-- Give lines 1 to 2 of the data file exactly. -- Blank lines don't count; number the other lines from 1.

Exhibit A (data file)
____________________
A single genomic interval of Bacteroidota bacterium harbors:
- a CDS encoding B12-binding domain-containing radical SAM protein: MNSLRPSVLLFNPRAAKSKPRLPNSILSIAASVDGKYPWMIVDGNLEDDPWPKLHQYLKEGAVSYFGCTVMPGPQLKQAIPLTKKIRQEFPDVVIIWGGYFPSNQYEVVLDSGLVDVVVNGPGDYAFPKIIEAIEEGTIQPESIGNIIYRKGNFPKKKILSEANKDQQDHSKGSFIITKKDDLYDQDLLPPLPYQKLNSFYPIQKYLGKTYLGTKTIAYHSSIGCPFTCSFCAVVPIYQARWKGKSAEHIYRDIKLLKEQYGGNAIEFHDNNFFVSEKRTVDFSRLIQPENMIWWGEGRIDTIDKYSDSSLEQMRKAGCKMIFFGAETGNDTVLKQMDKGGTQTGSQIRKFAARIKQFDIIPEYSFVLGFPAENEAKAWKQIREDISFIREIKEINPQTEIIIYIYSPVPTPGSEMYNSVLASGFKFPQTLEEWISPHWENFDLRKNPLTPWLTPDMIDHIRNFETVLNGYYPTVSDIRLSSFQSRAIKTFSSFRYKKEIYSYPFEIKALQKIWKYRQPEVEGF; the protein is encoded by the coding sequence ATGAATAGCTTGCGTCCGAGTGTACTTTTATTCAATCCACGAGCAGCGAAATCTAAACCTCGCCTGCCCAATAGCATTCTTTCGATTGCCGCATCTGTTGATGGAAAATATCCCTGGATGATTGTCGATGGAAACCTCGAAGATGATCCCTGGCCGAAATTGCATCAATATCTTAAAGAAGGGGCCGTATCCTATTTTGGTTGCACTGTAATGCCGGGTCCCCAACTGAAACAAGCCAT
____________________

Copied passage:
A single genomic interval of Bacteroidota bacterium harbors:
- a CDS encoding B12-binding domain-containing radical SAM protein: MNSLRPSVLLFNPRAAKSKPRLPNSILSIAASVDGKYPWMIVDGNLEDDPWPKLHQYLKEGAVSYFGCTVMPGPQLKQAIPLTKKIRQEFPDVVIIWGGYFPSNQYEVVLDSGLVDVVVNGPGDYAFPKIIEAIEEGTIQPESIGNIIYRKGNFPKKKILSEANKDQQDHSKGSFIITKKDDLYDQDLLPPLPYQKLNSFYPIQKYLGKTYLGTKTIAYHSSIGCPFTCSFCAVVPIYQARWKGKSAEHIYRDIKLLKEQYGGNAIEFHDNNFFVSEKRTVDFSRLIQPENMIWWGEGRIDTIDKYSDSSLEQMRKAGCKMIFFGAETGNDTVLKQMDKGGTQTGSQIRKFAARIKQFDIIPEYSFVLGFPAENEAKAWKQIREDISFIREIKEINPQTEIIIYIYSPVPTPGSEMYNSVLASGFKFPQTLEEWISPHWENFDLRKNPLTPWLTPDMIDHIRNFETVLNGYYPTVSDIRLSSFQSRAIKTFSSFRYKKEIYSYPFEIKALQKIWKYRQPEVEGF; the protein is encoded by the coding sequence ATGAATAGCTTGCGTCCGAGTGTACTTTTATTCAATCCACGAGCAGCGAAATCTAAACCTCGCCTGCCCAATAGCATTCTTTCGATTGCCGCATCTGTTGATGGAAAATATCCCTGGATGATTGTCGATGGAAACCTCGAAGATGATCCCTGGCCGAAATTGCATCAATATCTTAAAGAAGGGGCCGTATCCTATTTTGGTTGCACTGTAATGCCGGGTCCCCAACTGAAACAAGCCAT